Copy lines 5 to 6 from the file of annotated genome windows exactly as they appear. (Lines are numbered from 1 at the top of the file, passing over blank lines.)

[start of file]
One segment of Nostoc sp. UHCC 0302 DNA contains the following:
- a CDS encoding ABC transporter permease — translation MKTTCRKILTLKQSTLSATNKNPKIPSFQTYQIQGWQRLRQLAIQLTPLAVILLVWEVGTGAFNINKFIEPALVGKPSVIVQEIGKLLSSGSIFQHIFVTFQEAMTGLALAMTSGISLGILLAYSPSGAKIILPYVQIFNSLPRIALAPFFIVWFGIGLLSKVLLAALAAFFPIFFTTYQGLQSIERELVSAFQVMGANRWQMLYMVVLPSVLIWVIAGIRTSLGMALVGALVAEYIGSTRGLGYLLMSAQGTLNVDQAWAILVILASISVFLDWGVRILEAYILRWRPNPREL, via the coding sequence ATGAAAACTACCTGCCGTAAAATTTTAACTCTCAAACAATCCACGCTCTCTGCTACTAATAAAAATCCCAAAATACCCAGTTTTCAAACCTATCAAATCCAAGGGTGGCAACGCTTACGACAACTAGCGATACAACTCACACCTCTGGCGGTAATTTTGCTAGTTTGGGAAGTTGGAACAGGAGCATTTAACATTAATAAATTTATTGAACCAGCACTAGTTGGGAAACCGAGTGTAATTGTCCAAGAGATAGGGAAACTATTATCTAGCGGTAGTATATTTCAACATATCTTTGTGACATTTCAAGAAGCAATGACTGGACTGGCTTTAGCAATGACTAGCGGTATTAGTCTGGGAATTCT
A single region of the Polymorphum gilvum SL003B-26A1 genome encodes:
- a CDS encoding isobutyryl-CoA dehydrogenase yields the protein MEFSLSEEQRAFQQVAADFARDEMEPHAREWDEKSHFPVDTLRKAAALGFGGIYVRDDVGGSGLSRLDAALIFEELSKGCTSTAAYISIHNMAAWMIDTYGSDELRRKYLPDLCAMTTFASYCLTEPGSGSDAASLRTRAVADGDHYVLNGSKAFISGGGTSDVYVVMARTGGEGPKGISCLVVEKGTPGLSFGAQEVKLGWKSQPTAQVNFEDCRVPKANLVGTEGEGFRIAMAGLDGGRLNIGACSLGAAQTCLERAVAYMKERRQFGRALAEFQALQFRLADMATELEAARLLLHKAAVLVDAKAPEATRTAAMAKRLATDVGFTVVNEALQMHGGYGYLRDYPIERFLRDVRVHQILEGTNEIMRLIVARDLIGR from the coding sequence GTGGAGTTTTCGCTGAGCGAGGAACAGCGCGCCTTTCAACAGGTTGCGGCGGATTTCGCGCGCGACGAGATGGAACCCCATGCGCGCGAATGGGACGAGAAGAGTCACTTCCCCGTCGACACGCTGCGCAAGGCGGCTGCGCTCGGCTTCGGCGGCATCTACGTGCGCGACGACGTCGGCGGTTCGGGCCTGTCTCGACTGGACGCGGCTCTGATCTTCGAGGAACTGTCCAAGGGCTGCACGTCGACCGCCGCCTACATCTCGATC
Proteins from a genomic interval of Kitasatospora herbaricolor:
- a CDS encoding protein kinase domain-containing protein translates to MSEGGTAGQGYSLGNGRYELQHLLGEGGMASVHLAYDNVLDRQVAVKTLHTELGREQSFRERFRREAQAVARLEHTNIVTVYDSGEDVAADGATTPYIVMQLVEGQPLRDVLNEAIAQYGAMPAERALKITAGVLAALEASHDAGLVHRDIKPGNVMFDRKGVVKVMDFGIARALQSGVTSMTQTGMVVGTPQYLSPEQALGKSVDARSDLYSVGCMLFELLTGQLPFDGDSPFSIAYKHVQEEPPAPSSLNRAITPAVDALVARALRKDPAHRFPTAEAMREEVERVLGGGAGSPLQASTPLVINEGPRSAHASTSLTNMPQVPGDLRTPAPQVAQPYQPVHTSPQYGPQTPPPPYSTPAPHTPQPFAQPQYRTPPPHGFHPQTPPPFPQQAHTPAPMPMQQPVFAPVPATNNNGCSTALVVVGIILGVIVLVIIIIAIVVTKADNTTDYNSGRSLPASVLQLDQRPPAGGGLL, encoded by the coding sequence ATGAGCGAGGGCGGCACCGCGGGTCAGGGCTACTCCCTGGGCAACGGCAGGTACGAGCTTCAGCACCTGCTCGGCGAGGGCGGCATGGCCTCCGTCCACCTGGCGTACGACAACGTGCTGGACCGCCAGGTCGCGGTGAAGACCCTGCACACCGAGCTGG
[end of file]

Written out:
Proteins from a genomic interval of Kitasatospora herbaricolor:
- a CDS encoding protein kinase domain-containing protein translates to MSEGGTAGQGYSLGNGRYELQHLLGEGGMASVHLAYDNVLDRQVAVKTLHTELGREQSFRERFRREAQAVARLEHTNIVTVYDSGEDVAADGATTPYIVMQLVEGQPLRDVLNEAIAQYGAMPAERALKITAGVLAALEASHDAGLVHRDIKPGNVMFDRKGVVKVMDFGIARALQSGVTSMTQTGMVVGTPQYLSPEQALGKSVDARSDLYSVGCMLFELLTGQLPFDGDSPFSIAYKHVQEEPPAPSSLNRAITPAVDALVARALRKDPAHRFPTAEAMREEVERVLGGGAGSPLQASTPLVINEGPRSAHASTSLTNMPQVPGDLRTPAPQVAQPYQPVHTSPQYGPQTPPPPYSTPAPHTPQPFAQPQYRTPPPHGFHPQTPPPFPQQAHTPAPMPMQQPVFAPVPATNNNGCSTALVVVGIILGVIVLVIIIIAIVVTKADNTTDYNSGRSLPASVLQLDQRPPAGGGLL, encoded by the coding sequence ATGAGCGAGGGCGGCACCGCGGGTCAGGGCTACTCCCTGGGCAACGGCAGGTACGAGCTTCAGCACCTGCTCGGCGAGGGCGGCATGGCCTCCGTCCACCTGGCGTACGACAACGTGCTGGACCGCCAGGTCGCGGTGAAGACCCTGCACACCGAGCTGG